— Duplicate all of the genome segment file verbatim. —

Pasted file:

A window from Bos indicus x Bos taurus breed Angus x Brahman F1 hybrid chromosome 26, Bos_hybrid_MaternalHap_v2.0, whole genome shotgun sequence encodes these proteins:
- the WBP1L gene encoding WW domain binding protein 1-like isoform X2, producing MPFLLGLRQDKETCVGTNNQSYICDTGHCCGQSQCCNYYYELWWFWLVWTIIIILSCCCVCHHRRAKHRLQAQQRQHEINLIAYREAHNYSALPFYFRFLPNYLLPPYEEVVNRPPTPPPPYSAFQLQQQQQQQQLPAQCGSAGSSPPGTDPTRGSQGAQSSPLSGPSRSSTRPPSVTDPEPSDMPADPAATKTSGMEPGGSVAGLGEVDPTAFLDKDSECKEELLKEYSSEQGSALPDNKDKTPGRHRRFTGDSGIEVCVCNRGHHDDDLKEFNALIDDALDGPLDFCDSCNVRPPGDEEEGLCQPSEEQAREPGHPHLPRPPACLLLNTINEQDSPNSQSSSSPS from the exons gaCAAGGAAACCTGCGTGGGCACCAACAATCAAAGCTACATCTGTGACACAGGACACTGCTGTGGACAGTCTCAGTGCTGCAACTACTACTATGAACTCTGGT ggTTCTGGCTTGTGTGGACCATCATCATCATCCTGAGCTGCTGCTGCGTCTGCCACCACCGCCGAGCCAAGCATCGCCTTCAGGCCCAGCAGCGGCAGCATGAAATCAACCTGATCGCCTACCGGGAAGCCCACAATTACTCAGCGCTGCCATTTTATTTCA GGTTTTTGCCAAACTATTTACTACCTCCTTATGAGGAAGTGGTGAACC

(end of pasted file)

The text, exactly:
A window from Bos indicus x Bos taurus breed Angus x Brahman F1 hybrid chromosome 26, Bos_hybrid_MaternalHap_v2.0, whole genome shotgun sequence encodes these proteins:
- the WBP1L gene encoding WW domain binding protein 1-like isoform X2, producing MPFLLGLRQDKETCVGTNNQSYICDTGHCCGQSQCCNYYYELWWFWLVWTIIIILSCCCVCHHRRAKHRLQAQQRQHEINLIAYREAHNYSALPFYFRFLPNYLLPPYEEVVNRPPTPPPPYSAFQLQQQQQQQQLPAQCGSAGSSPPGTDPTRGSQGAQSSPLSGPSRSSTRPPSVTDPEPSDMPADPAATKTSGMEPGGSVAGLGEVDPTAFLDKDSECKEELLKEYSSEQGSALPDNKDKTPGRHRRFTGDSGIEVCVCNRGHHDDDLKEFNALIDDALDGPLDFCDSCNVRPPGDEEEGLCQPSEEQAREPGHPHLPRPPACLLLNTINEQDSPNSQSSSSPS from the exons gaCAAGGAAACCTGCGTGGGCACCAACAATCAAAGCTACATCTGTGACACAGGACACTGCTGTGGACAGTCTCAGTGCTGCAACTACTACTATGAACTCTGGT ggTTCTGGCTTGTGTGGACCATCATCATCATCCTGAGCTGCTGCTGCGTCTGCCACCACCGCCGAGCCAAGCATCGCCTTCAGGCCCAGCAGCGGCAGCATGAAATCAACCTGATCGCCTACCGGGAAGCCCACAATTACTCAGCGCTGCCATTTTATTTCA GGTTTTTGCCAAACTATTTACTACCTCCTTATGAGGAAGTGGTGAACC